Do today's music, fashion, and TV/movies challenge and change the social norms in the same way that music in the 1960s influenced people to change the social norms?

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carolynosborne eNotes educator| Certified Educator

Every generation defines itself in relation to the generation that came immediately prior. The young people of the 1960s were children of parents who survived the Great Depression in the U.S. and they sought to create lives that contrasted with the lives of their parents. The older generation had gotten young men (mostly) engaged in a war that seemed to be a fruitless waste of human life and some of that older generation resisted the changes brought along by the Civil Rights Movement. Fashions of that period of time, the music, and other forms of popular culture reflect these conditions and more. For example, young men began wearing their hair long as a contrast to the clean cut look of both the 1950s and the Armed Services. Protest songs reflected social conditions during the time, as did rock and roll, particularly as rock became more avant garde. Television and movies were more conservative but they still responded to the youth movements, whether through expressing support, bewilderment, or downright dislike.

At the same time, not only did popular culture respond to youth culture, but it also drove youth culture. Music brought new people into awareness of social conditions, which inspired some to join the counter culture. Television shows such as Rowen and Martin's Laugh-in made groovy partying into a good thing.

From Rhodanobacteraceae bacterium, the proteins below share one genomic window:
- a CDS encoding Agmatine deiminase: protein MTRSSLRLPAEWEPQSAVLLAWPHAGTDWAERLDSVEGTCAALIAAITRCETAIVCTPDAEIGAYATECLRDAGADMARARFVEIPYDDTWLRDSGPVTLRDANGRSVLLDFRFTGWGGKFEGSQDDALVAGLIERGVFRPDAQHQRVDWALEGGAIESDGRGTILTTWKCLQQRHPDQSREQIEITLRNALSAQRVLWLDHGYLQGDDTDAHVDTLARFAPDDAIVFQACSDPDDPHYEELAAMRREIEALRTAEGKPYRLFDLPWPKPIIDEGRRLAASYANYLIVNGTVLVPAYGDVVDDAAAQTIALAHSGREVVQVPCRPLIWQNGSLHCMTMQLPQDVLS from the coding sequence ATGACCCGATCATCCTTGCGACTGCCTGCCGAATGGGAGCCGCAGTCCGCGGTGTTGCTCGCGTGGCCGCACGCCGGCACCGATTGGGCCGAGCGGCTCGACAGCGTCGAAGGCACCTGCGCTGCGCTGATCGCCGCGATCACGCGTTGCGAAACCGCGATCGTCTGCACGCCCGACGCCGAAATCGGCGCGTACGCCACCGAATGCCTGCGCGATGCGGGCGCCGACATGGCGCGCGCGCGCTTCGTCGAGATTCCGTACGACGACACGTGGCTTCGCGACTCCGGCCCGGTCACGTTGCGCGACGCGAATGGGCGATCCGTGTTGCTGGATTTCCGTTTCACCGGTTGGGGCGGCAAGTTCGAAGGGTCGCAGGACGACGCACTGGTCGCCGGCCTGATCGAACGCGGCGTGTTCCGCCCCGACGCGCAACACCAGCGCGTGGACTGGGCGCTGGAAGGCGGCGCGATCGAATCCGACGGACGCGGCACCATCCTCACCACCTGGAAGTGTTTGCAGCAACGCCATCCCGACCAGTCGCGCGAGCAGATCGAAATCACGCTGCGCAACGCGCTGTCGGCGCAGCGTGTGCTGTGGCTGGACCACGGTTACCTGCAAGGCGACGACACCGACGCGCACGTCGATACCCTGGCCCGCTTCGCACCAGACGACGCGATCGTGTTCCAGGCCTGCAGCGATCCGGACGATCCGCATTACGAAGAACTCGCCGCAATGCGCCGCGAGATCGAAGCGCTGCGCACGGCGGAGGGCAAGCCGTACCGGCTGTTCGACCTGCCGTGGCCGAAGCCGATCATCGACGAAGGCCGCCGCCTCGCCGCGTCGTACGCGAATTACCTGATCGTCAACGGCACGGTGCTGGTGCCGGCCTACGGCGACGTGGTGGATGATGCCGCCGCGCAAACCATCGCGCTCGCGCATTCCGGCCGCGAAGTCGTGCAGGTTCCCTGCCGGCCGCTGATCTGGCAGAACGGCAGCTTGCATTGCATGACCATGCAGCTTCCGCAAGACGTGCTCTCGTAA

The same is true of today's young people and popular culture. Our high-tech age makes certain kinds of movies (think special effects), music, fashions (wearable tech), and so forth possible, so that is one way that cultural production influences people's lives. Imagine what life would be like without social media, which has profoundly changed the lives of many young people, particularly in contrast to the lives of young people in a time where the height of tech was having a stereo phonograph. Another influence is the fact that the conditions that young people face currently are very different from those faced in the 1960s. Today's economy is struggling a lot more than it did in the post–World War II years and today's young people not only have trouble finding a job, but they also may have significant debt for a college education. A significant line of thinking in the 1960s was utopic; this is where communes came into play.

Of course, we have about forty years of intervening history between today and the height of the 1960s, so we have the value of hindsight in considering the culture of the 1960s. In about 40 years, we should be able to provide many more examples; in the meantime, the answer to your question is yes, popular culture influences each generation and also that each generation influences popular culture.